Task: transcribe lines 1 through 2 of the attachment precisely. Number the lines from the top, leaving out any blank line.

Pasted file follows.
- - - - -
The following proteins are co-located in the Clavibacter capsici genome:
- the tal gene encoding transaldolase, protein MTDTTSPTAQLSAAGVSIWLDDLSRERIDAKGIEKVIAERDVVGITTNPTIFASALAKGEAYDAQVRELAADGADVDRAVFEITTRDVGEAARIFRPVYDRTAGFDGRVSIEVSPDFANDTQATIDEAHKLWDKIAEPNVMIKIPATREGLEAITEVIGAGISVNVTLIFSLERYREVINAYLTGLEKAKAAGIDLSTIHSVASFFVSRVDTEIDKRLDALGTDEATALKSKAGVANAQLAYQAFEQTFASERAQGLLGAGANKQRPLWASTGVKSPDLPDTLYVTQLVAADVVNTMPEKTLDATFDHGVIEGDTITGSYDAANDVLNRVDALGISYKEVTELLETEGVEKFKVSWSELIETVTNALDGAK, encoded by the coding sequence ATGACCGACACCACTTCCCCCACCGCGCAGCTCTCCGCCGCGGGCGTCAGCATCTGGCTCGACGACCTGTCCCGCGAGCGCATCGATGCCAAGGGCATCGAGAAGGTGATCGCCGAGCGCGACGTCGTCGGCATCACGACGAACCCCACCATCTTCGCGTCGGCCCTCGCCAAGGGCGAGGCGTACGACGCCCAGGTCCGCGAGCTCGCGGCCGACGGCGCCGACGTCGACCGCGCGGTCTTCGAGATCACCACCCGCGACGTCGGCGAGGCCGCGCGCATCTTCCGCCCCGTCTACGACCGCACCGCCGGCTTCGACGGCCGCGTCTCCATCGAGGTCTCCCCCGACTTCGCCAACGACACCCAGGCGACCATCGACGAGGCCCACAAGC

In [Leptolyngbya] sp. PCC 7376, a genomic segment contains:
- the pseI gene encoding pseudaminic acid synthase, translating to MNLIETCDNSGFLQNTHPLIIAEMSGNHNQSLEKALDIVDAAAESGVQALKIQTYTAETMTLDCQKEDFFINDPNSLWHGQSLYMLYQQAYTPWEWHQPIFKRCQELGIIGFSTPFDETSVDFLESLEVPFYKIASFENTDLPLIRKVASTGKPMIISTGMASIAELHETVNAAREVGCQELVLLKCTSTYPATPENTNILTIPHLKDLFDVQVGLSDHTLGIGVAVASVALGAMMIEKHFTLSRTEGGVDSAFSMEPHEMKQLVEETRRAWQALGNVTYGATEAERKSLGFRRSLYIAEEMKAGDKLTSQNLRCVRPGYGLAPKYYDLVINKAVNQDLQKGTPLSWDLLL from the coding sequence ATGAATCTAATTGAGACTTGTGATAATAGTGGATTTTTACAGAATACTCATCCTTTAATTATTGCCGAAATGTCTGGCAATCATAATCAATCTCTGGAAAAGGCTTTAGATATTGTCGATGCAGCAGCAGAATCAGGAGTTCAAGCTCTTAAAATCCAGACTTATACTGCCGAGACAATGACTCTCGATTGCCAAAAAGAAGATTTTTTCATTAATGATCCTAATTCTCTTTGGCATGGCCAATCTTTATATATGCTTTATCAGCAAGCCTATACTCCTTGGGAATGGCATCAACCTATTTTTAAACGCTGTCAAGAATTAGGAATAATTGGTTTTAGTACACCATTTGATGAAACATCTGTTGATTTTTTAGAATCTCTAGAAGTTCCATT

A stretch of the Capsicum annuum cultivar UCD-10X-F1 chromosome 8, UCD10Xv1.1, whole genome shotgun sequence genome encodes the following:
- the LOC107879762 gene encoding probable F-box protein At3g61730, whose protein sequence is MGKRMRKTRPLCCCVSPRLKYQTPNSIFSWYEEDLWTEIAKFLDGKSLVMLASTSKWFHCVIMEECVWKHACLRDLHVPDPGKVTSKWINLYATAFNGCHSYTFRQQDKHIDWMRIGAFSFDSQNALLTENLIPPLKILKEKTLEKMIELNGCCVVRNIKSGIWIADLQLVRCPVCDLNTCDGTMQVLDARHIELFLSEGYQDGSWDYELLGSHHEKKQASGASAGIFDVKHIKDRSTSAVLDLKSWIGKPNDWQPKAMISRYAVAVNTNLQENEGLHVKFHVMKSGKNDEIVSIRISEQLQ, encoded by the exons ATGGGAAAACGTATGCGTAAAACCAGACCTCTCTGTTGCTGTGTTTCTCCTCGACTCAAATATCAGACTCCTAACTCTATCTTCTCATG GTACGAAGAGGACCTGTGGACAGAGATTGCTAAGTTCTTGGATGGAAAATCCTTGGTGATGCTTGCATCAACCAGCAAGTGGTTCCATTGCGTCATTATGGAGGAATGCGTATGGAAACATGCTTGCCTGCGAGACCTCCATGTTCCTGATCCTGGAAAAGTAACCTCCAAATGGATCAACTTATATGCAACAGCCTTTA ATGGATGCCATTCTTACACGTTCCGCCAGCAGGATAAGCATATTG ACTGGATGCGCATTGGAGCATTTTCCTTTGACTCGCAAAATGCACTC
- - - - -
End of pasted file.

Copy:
The following proteins are co-located in the Clavibacter capsici genome:
- the tal gene encoding transaldolase, protein MTDTTSPTAQLSAAGVSIWLDDLSRERIDAKGIEKVIAERDVVGITTNPTIFASALAKGEAYDAQVRELAADGADVDRAVFEITTRDVGEAARIFRPVYDRTAGFDGRVSIEVSPDFANDTQATIDEAHKLWDKIAEPNVMIKIPATREGLEAITEVIGAGISVNVTLIFSLERYREVINAYLTGLEKAKAAGIDLSTIHSVASFFVSRVDTEIDKRLDALGTDEATALKSKAGVANAQLAYQAFEQTFASERAQGLLGAGANKQRPLWASTGVKSPDLPDTLYVTQLVAADVVNTMPEKTLDATFDHGVIEGDTITGSYDAANDVLNRVDALGISYKEVTELLETEGVEKFKVSWSELIETVTNALDGAK, encoded by the coding sequence ATGACCGACACCACTTCCCCCACCGCGCAGCTCTCCGCCGCGGGCGTCAGCATCTGGCTCGACGACCTGTCCCGCGAGCGCATCGATGCCAAGGGCATCGAGAAGGTGATCGCCGAGCGCGACGTCGTCGGCATCACGACGAACCCCACCATCTTCGCGTCGGCCCTCGCCAAGGGCGAGGCGTACGACGCCCAGGTCCGCGAGCTCGCGGCCGACGGCGCCGACGTCGACCGCGCGGTCTTCGAGATCACCACCCGCGACGTCGGCGAGGCCGCGCGCATCTTCCGCCCCGTCTACGACCGCACCGCCGGCTTCGACGGCCGCGTCTCCATCGAGGTCTCCCCCGACTTCGCCAACGACACCCAGGCGACCATCGACGAGGCCCACAAGC